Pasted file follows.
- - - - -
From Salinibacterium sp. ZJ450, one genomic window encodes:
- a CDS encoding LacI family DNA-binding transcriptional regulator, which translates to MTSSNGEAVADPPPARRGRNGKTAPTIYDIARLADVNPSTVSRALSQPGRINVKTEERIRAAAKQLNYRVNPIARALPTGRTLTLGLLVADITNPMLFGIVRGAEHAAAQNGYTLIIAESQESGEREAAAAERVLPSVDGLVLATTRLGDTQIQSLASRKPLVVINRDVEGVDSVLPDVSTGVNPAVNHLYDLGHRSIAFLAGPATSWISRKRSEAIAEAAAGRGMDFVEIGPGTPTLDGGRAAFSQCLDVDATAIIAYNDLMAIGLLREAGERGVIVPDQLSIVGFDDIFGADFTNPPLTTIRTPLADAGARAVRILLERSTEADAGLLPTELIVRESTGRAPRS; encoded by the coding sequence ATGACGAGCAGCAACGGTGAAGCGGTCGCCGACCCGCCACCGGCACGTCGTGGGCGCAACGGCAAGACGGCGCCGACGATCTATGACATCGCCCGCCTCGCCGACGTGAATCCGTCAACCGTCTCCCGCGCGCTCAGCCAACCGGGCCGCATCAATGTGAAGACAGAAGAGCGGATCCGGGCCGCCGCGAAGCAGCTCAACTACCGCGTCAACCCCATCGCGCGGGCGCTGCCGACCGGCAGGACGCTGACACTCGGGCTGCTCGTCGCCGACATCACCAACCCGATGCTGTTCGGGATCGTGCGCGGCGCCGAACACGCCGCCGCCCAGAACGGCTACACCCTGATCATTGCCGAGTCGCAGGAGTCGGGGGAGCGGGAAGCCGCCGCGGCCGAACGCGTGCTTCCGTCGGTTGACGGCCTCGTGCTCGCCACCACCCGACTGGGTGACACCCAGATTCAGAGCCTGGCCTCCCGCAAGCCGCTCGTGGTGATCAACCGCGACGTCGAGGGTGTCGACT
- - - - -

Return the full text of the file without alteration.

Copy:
From Salinibacterium sp. ZJ450, one genomic window encodes:
- a CDS encoding LacI family DNA-binding transcriptional regulator, which translates to MTSSNGEAVADPPPARRGRNGKTAPTIYDIARLADVNPSTVSRALSQPGRINVKTEERIRAAAKQLNYRVNPIARALPTGRTLTLGLLVADITNPMLFGIVRGAEHAAAQNGYTLIIAESQESGEREAAAAERVLPSVDGLVLATTRLGDTQIQSLASRKPLVVINRDVEGVDSVLPDVSTGVNPAVNHLYDLGHRSIAFLAGPATSWISRKRSEAIAEAAAGRGMDFVEIGPGTPTLDGGRAAFSQCLDVDATAIIAYNDLMAIGLLREAGERGVIVPDQLSIVGFDDIFGADFTNPPLTTIRTPLADAGARAVRILLERSTEADAGLLPTELIVRESTGRAPRS; encoded by the coding sequence ATGACGAGCAGCAACGGTGAAGCGGTCGCCGACCCGCCACCGGCACGTCGTGGGCGCAACGGCAAGACGGCGCCGACGATCTATGACATCGCCCGCCTCGCCGACGTGAATCCGTCAACCGTCTCCCGCGCGCTCAGCCAACCGGGCCGCATCAATGTGAAGACAGAAGAGCGGATCCGGGCCGCCGCGAAGCAGCTCAACTACCGCGTCAACCCCATCGCGCGGGCGCTGCCGACCGGCAGGACGCTGACACTCGGGCTGCTCGTCGCCGACATCACCAACCCGATGCTGTTCGGGATCGTGCGCGGCGCCGAACACGCCGCCGCCCAGAACGGCTACACCCTGATCATTGCCGAGTCGCAGGAGTCGGGGGAGCGGGAAGCCGCCGCGGCCGAACGCGTGCTTCCGTCGGTTGACGGCCTCGTGCTCGCCACCACCCGACTGGGTGACACCCAGATTCAGAGCCTGGCCTCCCGCAAGCCGCTCGTGGTGATCAACCGCGACGTCGAGGGTGTCGACT